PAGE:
5. Super Senior Financing
Whilst Restructuring proceedings do not allow any interference with the rights of creditors and shareholders the Restructuring plan may provide that the credit institution raise funding in a maximum amount of 10 per cent of the credit institution’s regulatory own funds (Eigenmittel). Probably the most striking feature of the Restructuring procedure is that these funds will then rank senior to the indebtedness of the bank incurred prior to the commencement of the Restructuring proceedings.
6. Novel Features
6.1 Self Help
The ability of the bank to choose it own Restructuring adviser who may be an internal candidate may encourage banks to use the procedure because the institution’s management may feel it has a sense of control over the procedure.
6.2 Super Senior Financing
This is a radical departure from the previous position and it is hoped that the procedure may facilitate banks being able to quickly improve their liquidity position in a time of crisis.
6.3 Court Involvement
The court may, based on proposals from BaFin, make orders for further measures if necessary in the context of the restructuring or if the performance of the credit institution’s obligations, vis-à-vis its creditors, is at risk. Such measures may consist of the dismissal, or restriction of the authority, of members of the executive board, the appointment of the Restructuring adviser to the executive board, the prohibition or limitation of the credit institution’s ability to distribute its profits and the assessment and amendment of the credit institution’s bonus and remuneration schemes.
7. Critique of Restructuring Procedure
7.1 No moratorium
Probably the key weakness in the procedure is that there is no moratorium imposed as a result of the entry into the procedure so that creditors to the bank are free to take any action they are permitted to take under the terms of their documentation such as acceleration after an event of default or closing out derivative contracts.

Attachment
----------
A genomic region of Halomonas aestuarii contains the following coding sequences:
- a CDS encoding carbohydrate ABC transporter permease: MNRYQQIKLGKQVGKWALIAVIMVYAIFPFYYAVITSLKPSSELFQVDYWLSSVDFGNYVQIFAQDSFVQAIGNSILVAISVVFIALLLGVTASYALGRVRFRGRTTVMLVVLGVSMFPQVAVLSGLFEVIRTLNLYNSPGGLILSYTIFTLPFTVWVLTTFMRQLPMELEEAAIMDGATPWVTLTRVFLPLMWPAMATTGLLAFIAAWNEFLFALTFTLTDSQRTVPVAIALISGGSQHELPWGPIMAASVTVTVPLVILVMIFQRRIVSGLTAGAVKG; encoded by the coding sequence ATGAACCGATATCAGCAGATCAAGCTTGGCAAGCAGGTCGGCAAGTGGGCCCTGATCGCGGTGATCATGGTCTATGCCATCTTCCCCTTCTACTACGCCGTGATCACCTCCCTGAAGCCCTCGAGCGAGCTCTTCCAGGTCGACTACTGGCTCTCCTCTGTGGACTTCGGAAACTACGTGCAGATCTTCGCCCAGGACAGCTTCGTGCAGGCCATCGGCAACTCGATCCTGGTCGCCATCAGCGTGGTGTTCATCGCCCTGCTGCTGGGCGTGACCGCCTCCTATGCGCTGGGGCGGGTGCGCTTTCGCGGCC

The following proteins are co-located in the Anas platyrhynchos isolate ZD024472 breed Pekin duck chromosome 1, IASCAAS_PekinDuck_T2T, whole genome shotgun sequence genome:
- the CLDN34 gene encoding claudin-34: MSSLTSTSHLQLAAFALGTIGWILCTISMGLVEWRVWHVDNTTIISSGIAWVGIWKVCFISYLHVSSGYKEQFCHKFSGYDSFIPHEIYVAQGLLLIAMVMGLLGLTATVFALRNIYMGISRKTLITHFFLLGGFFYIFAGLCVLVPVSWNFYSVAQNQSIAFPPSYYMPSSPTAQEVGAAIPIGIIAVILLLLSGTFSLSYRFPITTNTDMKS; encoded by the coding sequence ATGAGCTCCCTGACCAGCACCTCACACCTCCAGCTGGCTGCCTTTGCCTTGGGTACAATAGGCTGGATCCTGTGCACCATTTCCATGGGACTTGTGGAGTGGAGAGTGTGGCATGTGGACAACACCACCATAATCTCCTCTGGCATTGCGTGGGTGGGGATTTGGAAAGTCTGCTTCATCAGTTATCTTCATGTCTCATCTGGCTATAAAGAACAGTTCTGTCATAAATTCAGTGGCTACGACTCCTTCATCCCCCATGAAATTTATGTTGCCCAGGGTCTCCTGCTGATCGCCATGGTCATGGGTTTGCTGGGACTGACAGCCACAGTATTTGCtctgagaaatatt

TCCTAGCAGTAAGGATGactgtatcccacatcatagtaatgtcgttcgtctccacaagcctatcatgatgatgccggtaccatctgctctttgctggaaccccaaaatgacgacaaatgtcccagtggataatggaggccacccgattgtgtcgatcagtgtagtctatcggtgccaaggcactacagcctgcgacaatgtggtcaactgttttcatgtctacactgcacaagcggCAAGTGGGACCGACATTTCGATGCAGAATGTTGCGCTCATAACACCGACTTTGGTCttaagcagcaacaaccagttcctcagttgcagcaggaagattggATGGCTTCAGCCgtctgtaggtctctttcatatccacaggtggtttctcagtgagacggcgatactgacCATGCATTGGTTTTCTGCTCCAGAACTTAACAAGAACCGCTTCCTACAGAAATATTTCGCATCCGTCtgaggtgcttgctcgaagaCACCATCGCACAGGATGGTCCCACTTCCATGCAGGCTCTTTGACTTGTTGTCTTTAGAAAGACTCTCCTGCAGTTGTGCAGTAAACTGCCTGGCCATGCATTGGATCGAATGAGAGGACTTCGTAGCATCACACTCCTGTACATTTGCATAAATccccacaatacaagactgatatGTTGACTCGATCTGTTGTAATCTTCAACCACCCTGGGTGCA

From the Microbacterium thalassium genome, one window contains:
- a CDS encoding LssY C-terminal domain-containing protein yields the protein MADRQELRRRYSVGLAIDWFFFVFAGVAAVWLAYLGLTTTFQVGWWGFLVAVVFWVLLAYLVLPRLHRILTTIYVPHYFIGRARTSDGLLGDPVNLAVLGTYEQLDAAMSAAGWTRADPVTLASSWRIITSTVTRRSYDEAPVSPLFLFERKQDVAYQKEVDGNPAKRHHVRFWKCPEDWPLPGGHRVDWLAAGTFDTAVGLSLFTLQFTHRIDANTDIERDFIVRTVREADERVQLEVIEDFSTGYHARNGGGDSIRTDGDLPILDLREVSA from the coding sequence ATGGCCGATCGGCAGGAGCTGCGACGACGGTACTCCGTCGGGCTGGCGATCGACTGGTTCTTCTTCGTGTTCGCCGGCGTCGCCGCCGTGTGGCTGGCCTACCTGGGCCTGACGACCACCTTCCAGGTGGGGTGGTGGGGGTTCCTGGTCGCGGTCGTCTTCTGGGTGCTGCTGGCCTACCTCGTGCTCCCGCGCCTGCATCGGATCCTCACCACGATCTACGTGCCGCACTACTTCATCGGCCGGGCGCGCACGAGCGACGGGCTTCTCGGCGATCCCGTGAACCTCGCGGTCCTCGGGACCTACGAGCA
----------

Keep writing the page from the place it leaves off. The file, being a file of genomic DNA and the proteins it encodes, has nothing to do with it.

7.2 Content of Plan
As the Restructuring plan element of the Restructuring Act does not include any procedures to force creditors to compromise their claims or reorganise the bank’s equity the efficacy of the procedure is questionable. A key element of any restructuring is likely to include either or both of these elements and hence commentators are doubtful that the procedure has sufficient utility to assist in a full scale reorganisation. Reorganisation plans have far more utility and there is a danger that the Restructuring procedure may not be used at all and credit institutions opt to go straight into a Reorganisation procedure.
7.3 Litigation risk for the super senior creditors
The Restructuring Act specifically gives junior creditors the right to claim against the super senior creditors if it can be proved that the requirements to open the proceedings have not been fulfilled. There is a danger that this will deter potential senior lenders from investing at a time of severe financial distress where their actions can be second guessed after the crisis has passed.
7.4 The Restructuring procedure is not necessarily private for public companies
The Restructuring procedure can in theory be opened in private but there is no derogation from the disclosure requirements under applicable listing rules and hence many directors of public companies may take the view that the application for the Restructuring procedure is so material that it would have to be disclosed. There is a danger that the opening of the procedure may be a signal the institution is distressed and hence there is an imminent danger the effort to restructure precipitates a loss of confidence and a possible run on the bank.
7.5 Liability for Restructuring advisers
There is an explicit provision imposing liability on negligent Restructuring advisers if they have harmed third parties. The risks involved may deter many advisers from taking appointments.
7.6 No definition of the need for restructuring (Sanierungsbedüftigkeit)
The Restructuring Act does not contain a definition of a credit institution’s need for restructuring (Sanierungsbedüftigkeit) and the management of the credit institution generally has the discretion whether or not to initiate the procedure. Given the potential negative impact of Restructuring proceedings on the management of the credit institution (such as dismissal of members of the board) the management might not be incentivised to voluntarily initiate Restructuring proceedings particularly where the trigger to use the procedure is not clear.